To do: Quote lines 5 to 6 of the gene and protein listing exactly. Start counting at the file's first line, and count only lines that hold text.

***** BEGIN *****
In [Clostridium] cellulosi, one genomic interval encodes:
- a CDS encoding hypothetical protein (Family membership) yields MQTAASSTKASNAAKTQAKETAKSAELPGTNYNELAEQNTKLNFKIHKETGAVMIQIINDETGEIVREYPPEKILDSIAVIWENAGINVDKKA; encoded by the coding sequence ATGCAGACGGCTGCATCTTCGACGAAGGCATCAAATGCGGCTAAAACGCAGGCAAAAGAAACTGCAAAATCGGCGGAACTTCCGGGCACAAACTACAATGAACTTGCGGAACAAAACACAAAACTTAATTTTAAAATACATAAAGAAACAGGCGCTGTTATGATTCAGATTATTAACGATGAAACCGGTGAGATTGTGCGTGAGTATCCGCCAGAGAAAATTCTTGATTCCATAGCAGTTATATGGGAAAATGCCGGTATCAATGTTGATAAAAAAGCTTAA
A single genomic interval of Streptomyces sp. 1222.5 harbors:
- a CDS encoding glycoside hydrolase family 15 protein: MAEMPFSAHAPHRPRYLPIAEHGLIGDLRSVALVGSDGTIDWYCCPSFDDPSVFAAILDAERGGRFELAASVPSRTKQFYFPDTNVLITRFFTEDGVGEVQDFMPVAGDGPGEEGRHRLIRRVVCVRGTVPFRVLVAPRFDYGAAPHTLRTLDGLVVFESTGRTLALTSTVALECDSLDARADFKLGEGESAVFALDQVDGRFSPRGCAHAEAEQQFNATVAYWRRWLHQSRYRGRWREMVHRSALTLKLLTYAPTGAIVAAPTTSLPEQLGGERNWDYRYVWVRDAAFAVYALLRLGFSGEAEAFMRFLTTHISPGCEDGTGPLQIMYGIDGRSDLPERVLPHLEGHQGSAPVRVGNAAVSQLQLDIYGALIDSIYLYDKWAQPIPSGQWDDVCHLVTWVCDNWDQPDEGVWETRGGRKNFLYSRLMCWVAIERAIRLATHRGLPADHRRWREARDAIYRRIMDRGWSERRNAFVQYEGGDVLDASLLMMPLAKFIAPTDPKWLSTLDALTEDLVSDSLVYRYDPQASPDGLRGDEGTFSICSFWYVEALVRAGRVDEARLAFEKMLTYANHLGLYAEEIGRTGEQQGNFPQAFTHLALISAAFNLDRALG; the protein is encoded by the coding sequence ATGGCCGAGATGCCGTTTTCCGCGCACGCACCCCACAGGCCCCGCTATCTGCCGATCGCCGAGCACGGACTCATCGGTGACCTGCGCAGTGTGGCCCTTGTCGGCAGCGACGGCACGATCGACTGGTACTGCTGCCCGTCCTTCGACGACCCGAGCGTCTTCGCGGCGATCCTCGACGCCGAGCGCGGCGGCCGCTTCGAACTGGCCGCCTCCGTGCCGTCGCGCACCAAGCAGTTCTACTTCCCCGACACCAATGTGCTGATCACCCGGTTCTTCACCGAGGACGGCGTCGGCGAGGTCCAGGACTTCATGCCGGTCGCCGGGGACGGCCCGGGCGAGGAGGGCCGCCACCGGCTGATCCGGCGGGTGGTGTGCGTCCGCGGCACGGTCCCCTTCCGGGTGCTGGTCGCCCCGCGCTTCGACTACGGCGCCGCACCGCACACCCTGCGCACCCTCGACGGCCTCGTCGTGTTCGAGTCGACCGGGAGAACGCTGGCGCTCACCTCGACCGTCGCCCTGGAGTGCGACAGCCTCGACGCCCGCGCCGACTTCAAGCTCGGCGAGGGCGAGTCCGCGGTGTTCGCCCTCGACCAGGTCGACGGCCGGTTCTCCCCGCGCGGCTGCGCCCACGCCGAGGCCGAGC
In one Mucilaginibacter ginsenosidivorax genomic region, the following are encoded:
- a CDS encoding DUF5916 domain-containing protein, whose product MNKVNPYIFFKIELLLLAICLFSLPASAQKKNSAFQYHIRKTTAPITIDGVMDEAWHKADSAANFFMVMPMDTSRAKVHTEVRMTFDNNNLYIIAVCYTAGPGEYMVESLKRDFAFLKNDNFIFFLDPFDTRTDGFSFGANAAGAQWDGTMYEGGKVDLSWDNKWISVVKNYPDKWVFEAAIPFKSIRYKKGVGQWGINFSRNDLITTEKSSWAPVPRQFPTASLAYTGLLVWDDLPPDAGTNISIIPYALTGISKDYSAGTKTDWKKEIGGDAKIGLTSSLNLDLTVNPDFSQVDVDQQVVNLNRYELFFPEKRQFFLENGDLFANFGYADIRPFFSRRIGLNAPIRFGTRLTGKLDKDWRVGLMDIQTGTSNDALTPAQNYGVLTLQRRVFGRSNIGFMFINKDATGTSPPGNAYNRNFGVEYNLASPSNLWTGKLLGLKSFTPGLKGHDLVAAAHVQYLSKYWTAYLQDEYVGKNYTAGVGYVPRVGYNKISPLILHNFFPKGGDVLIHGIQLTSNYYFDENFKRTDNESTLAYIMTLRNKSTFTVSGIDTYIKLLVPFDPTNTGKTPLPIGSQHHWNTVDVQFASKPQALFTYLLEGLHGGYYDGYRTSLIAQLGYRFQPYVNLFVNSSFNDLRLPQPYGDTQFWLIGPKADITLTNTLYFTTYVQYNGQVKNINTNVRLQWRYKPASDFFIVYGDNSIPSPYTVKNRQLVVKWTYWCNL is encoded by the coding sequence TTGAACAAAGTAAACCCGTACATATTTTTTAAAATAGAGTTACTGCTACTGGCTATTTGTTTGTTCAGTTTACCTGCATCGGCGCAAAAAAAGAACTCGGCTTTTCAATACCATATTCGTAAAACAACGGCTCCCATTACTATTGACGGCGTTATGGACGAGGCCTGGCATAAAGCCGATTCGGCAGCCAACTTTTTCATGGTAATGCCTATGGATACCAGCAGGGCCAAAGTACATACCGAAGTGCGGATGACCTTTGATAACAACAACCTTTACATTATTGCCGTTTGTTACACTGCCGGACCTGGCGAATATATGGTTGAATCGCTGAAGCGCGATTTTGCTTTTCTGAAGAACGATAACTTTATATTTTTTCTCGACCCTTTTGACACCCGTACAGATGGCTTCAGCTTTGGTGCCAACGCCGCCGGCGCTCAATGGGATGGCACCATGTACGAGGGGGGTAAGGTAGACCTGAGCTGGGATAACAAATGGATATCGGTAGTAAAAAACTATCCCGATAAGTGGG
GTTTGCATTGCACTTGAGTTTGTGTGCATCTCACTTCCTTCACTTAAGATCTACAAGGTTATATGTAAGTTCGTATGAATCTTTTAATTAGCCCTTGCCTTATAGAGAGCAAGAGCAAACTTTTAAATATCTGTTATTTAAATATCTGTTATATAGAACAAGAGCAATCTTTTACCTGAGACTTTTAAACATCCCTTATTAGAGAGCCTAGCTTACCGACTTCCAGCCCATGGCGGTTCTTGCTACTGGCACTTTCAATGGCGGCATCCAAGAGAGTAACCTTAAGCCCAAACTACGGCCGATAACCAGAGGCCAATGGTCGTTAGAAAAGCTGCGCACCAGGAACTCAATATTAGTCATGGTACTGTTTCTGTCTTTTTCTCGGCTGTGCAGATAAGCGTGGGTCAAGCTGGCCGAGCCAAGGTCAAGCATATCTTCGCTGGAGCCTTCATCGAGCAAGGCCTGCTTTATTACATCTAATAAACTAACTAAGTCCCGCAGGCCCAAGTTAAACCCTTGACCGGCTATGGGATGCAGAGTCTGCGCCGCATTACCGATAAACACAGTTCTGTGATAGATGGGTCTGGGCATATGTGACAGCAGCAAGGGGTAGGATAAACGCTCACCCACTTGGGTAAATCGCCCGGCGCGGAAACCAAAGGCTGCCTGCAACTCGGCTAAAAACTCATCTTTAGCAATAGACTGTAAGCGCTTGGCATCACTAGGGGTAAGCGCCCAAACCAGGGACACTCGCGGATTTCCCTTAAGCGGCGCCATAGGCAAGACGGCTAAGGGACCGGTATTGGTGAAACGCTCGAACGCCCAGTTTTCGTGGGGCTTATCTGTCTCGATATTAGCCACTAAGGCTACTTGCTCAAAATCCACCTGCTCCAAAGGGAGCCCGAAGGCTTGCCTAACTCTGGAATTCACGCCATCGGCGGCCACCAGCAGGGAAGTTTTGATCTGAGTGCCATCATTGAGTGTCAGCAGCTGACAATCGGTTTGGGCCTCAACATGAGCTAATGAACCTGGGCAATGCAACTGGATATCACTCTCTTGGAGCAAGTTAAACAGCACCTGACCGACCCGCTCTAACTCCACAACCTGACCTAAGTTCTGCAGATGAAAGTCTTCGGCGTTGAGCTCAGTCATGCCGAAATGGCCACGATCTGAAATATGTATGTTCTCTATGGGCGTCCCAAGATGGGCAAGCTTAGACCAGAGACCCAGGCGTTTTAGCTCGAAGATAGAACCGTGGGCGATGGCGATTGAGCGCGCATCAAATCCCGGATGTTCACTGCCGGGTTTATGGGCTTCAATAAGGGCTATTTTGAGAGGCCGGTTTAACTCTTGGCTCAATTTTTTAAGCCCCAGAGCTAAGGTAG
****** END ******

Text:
In one Mucilaginibacter ginsenosidivorax genomic region, the following are encoded:
- a CDS encoding DUF5916 domain-containing protein, whose product MNKVNPYIFFKIELLLLAICLFSLPASAQKKNSAFQYHIRKTTAPITIDGVMDEAWHKADSAANFFMVMPMDTSRAKVHTEVRMTFDNNNLYIIAVCYTAGPGEYMVESLKRDFAFLKNDNFIFFLDPFDTRTDGFSFGANAAGAQWDGTMYEGGKVDLSWDNKWISVVKNYPDKWVFEAAIPFKSIRYKKGVGQWGINFSRNDLITTEKSSWAPVPRQFPTASLAYTGLLVWDDLPPDAGTNISIIPYALTGISKDYSAGTKTDWKKEIGGDAKIGLTSSLNLDLTVNPDFSQVDVDQQVVNLNRYELFFPEKRQFFLENGDLFANFGYADIRPFFSRRIGLNAPIRFGTRLTGKLDKDWRVGLMDIQTGTSNDALTPAQNYGVLTLQRRVFGRSNIGFMFINKDATGTSPPGNAYNRNFGVEYNLASPSNLWTGKLLGLKSFTPGLKGHDLVAAAHVQYLSKYWTAYLQDEYVGKNYTAGVGYVPRVGYNKISPLILHNFFPKGGDVLIHGIQLTSNYYFDENFKRTDNESTLAYIMTLRNKSTFTVSGIDTYIKLLVPFDPTNTGKTPLPIGSQHHWNTVDVQFASKPQALFTYLLEGLHGGYYDGYRTSLIAQLGYRFQPYVNLFVNSSFNDLRLPQPYGDTQFWLIGPKADITLTNTLYFTTYVQYNGQVKNINTNVRLQWRYKPASDFFIVYGDNSIPSPYTVKNRQLVVKWTYWCNL is encoded by the coding sequence TTGAACAAAGTAAACCCGTACATATTTTTTAAAATAGAGTTACTGCTACTGGCTATTTGTTTGTTCAGTTTACCTGCATCGGCGCAAAAAAAGAACTCGGCTTTTCAATACCATATTCGTAAAACAACGGCTCCCATTACTATTGACGGCGTTATGGACGAGGCCTGGCATAAAGCCGATTCGGCAGCCAACTTTTTCATGGTAATGCCTATGGATACCAGCAGGGCCAAAGTACATACCGAAGTGCGGATGACCTTTGATAACAACAACCTTTACATTATTGCCGTTTGTTACACTGCCGGACCTGGCGAATATATGGTTGAATCGCTGAAGCGCGATTTTGCTTTTCTGAAGAACGATAACTTTATATTTTTTCTCGACCCTTTTGACACCCGTACAGATGGCTTCAGCTTTGGTGCCAACGCCGCCGGCGCTCAATGGGATGGCACCATGTACGAGGGGGGTAAGGTAGACCTGAGCTGGGATAACAAATGGATATCGGTAGTAAAAAACTATCCCGATAAGTGGG